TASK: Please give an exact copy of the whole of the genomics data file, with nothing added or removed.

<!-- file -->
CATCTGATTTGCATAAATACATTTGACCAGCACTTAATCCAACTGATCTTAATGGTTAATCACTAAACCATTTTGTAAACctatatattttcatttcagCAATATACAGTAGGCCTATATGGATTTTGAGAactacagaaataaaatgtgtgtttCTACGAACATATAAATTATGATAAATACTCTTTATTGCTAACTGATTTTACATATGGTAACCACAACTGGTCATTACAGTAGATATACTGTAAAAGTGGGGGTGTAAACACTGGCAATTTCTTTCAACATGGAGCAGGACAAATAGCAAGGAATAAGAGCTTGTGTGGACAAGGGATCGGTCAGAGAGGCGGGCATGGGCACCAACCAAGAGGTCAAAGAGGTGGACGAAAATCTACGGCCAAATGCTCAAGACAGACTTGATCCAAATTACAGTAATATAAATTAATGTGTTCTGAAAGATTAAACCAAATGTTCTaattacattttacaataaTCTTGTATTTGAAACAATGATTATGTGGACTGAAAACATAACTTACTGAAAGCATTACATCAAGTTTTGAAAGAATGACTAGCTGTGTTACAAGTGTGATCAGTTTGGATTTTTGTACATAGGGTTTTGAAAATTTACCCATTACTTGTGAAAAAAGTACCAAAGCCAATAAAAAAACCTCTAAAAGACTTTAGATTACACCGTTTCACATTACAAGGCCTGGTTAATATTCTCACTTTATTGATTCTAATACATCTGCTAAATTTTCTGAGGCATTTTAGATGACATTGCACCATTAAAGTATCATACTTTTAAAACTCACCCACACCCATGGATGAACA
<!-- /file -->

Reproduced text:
CATCTGATTTGCATAAATACATTTGACCAGCACTTAATCCAACTGATCTTAATGGTTAATCACTAAACCATTTTGTAAACctatatattttcatttcagCAATATACAGTAGGCCTATATGGATTTTGAGAactacagaaataaaatgtgtgtttCTACGAACATATAAATTATGATAAATACTCTTTATTGCTAACTGATTTTACATATGGTAACCACAACTGGTCATTACAGTAGATATACTGTAAAAGTGGGGGTGTAAACACTGGCAATTTCTTTCAACATGGAGCAGGACAAATAGCAAGGAATAAGAGCTTGTGTGGACAAGGGATCGGTCAGAGAGGCGGGCATGGGCACCAACCAAGAGGTCAAAGAGGTGGACGAAAATCTACGGCCAAATGCTCAAGACAGACTTGATCCAAATTACAGTAATATAAATTAATGTGTTCTGAAAGATTAAACCAAATGTTCTaattacattttacaataaTCTTGTATTTGAAACAATGATTATGTGGACTGAAAACATAACTTACTGAAAGCATTACATCAAGTTTTGAAAGAATGACTAGCTGTGTTACAAGTGTGATCAGTTTGGATTTTTGTACATAGGGTTTTGAAAATTTACCCATTACTTGTGAAAAAAGTACCAAAGCCAATAAAAAAACCTCTAAAAGACTTTAGATTACACCGTTTCACATTACAAGGCCTGGTTAATATTCTCACTTTATTGATTCTAATACATCTGCTAAATTTTCTGAGGCATTTTAGATGACATTGCACCATTAAAGTATCATACTTTTAAAACTCACCCACACCCATGGATGAACA